It may also depend on what you put in the monitors.  For example, if you did have electronic drums then you may need monitors with more low frequency response just about everywhere as that would be the only way to hear the beat of the kick.  Similar if anyone wants the bass in their monitor versus just wanting vocals.

Yes, I am sorry, I did mean the 112p's.  We will have live drums (not electronic).  I ma not a huge fan of the drum shields, but we will see, as I know they help control stage volume.  Hopefully we can get the drummer to keep things under control (which will probably be me at this point, unless we can get another drummer). 

I will have to check with the janitors about the power and what circuits they are on. 
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Tom Young

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Re: Powered Monitors
« Reply #7 on: August 09, 2011, 04:11:29 pm »

Yes, I am sorry, I did mean the 112p's.  We will have live drums (not electronic).  I ma not a huge fan of the drum shields, but we will see, as I know they help control stage volume.  Hopefully we can get the drummer to keep things under control (which will probably be me at this point, unless we can get another drummer). 

I will have to check with the janitors about the power and what circuits they are on.

I concur that the ZX1a's are very impressive for their cost and size and that they would work well as monitors unless you need bass instruments at median to high levels in them.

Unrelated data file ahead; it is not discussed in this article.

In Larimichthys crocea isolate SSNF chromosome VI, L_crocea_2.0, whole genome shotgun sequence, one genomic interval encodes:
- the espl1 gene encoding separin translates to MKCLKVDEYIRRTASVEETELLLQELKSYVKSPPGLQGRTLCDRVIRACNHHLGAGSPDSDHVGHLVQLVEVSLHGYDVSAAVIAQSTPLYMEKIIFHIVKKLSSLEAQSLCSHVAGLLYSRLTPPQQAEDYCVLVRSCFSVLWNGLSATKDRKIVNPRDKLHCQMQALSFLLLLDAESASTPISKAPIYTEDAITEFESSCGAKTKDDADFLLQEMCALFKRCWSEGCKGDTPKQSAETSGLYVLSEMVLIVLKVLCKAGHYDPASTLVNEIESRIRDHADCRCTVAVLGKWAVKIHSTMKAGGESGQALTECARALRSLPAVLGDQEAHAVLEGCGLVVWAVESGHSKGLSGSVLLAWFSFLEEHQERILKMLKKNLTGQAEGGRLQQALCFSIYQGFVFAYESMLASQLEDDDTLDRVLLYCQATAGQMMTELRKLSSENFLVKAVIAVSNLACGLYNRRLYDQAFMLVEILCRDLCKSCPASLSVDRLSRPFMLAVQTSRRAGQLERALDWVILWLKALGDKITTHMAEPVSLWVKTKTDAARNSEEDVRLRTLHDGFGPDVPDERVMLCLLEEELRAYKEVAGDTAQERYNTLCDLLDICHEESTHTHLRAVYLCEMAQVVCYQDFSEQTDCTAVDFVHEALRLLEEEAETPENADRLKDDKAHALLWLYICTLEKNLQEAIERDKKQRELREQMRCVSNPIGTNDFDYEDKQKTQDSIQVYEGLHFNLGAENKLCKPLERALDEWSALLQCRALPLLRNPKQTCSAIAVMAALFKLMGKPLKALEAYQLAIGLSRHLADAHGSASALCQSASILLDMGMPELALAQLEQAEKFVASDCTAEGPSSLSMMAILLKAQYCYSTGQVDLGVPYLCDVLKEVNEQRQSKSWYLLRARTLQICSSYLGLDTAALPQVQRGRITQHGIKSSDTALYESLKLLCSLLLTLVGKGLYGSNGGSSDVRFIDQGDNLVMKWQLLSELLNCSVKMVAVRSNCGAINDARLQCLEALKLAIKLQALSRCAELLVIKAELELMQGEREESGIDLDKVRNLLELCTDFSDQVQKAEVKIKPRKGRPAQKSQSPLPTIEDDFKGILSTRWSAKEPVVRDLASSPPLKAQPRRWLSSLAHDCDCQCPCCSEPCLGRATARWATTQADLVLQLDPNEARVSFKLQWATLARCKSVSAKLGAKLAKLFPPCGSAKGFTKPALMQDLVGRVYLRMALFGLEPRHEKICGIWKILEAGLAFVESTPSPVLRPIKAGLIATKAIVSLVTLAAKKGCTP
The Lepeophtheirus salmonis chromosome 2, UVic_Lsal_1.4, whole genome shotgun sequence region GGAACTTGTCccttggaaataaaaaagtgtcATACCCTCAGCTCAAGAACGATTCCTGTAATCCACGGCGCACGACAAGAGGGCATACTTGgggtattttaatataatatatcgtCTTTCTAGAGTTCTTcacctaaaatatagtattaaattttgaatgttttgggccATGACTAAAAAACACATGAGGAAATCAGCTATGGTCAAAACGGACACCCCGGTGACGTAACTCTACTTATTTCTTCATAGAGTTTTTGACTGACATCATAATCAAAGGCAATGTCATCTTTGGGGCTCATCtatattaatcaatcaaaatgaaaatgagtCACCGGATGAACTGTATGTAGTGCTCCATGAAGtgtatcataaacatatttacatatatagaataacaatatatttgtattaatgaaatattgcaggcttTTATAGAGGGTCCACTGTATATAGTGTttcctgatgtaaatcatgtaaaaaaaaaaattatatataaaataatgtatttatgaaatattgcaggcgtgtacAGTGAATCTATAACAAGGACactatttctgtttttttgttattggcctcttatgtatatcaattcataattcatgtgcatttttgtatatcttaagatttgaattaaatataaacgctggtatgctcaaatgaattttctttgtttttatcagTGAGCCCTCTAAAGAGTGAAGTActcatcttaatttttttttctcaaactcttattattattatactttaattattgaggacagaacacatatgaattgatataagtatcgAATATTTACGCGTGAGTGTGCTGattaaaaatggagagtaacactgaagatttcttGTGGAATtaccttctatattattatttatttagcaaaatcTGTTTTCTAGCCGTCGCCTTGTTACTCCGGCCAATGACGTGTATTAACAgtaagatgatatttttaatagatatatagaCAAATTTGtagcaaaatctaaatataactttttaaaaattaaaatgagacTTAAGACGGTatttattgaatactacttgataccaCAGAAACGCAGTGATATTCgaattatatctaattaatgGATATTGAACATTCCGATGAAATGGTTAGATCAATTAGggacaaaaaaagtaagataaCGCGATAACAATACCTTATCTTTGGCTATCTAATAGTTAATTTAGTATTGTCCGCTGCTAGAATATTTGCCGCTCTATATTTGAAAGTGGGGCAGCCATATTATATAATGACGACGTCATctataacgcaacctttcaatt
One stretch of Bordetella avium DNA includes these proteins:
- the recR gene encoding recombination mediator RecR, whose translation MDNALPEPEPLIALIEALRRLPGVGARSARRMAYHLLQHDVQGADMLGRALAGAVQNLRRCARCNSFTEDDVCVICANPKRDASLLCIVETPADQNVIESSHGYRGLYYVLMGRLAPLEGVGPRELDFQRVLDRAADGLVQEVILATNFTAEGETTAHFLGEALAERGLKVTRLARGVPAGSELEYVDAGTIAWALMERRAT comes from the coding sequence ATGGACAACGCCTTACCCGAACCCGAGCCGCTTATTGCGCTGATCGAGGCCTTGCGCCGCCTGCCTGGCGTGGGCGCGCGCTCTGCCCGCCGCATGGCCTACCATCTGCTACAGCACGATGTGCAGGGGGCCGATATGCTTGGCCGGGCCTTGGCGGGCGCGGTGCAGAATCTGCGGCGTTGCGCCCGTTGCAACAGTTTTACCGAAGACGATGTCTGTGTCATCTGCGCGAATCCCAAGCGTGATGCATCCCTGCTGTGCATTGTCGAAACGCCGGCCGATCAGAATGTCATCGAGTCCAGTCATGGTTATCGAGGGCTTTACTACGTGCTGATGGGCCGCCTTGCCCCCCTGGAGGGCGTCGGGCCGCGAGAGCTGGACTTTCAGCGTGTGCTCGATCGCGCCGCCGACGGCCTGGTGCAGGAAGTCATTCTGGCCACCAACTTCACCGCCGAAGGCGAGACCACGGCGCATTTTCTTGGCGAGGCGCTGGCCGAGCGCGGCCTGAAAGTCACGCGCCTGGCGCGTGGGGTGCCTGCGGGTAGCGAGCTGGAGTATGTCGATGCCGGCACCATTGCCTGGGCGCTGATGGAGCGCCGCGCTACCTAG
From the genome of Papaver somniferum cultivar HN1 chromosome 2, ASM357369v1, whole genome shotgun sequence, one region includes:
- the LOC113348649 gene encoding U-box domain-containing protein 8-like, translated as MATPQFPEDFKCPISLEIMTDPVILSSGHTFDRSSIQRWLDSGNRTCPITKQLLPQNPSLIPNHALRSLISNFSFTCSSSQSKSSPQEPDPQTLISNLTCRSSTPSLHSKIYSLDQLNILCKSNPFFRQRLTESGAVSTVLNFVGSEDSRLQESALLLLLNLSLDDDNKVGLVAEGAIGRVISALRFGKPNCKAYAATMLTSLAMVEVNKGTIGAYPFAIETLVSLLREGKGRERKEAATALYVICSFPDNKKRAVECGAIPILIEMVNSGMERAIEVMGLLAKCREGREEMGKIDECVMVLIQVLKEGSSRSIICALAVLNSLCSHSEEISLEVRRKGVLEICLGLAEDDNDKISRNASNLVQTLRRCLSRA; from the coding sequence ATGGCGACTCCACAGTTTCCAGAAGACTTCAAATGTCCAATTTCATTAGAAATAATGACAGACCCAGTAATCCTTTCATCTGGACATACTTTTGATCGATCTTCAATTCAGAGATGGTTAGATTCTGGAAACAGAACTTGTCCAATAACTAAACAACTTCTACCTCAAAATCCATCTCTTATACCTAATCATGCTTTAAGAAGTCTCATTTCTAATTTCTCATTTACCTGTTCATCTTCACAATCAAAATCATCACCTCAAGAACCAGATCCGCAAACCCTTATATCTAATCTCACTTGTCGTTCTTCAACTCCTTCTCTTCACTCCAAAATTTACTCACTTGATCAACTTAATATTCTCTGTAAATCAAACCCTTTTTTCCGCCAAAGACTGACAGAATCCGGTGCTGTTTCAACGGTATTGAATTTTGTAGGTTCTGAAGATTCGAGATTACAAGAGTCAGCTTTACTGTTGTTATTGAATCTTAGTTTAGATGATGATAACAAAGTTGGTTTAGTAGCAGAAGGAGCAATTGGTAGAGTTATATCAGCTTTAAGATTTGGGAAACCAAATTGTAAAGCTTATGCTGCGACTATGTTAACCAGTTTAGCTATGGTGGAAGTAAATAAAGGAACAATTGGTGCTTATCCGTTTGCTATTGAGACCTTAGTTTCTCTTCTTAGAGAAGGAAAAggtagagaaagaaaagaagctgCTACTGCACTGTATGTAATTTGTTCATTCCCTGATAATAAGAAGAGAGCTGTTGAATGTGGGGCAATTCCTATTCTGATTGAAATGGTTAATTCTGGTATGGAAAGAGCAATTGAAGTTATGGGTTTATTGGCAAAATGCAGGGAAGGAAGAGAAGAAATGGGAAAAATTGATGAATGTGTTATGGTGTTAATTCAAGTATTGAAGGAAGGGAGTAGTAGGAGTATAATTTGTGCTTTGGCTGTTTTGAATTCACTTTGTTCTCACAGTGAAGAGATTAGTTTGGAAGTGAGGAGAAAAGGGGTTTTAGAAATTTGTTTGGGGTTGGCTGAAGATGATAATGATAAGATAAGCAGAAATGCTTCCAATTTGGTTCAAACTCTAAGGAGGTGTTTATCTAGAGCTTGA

One of my most rewarding projects recently was for a Gospel church in the Bronx with limited budget. I used ZX-5's for the primary clusters, ZX-1's for fills and Danley subwoofers. The system gets as loud as they want (which is ..... loud) and was quite economical.

I also used ZX-1's as the primary speakers in a bar/restaurant that has live "lightly reinforced" music a few nights a week. The combined LF response of these plus the delay speakers (Evid's) was just enough that they went for 3 years before asking me for a subwoofer. Not bad.

EV "knocked one out of the park" with the ZX line, IMHO.
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Tom Young
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Chris Penny

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Re: Powered Monitors
« Reply #8 on: August 09, 2011, 08:31:54 pm »

I agree with Tom, the ZX-1's are pretty good. We now have 4 of them performing various duties and are about to get a couple more.  If I was to replace our monitor speakers now these are what I would go for.

The only reason not to go with them is if you need increased low end support for bass and drum monitoring.
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Aaron Fisk

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Re: Powered Monitors
« Reply #9 on: August 09, 2011, 08:43:32 pm »

I agree with Tom, the ZX-1's are pretty good. We now have 4 of them performing various duties and are about to get a couple more.  If I was to replace our monitor speakers now these are what I would go for.

The only reason not to go with them is if you need increased low end support for bass and drum monitoring.

I was thinking ZX1a's for everyone except the bass and drums.  We would get a EV ELX115p for the bass and the drums would use in-ears through a headphone amp.  Would electric guitars be ok with the ZX1a's?
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Ryan M. Fluharty

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Re: Powered Monitors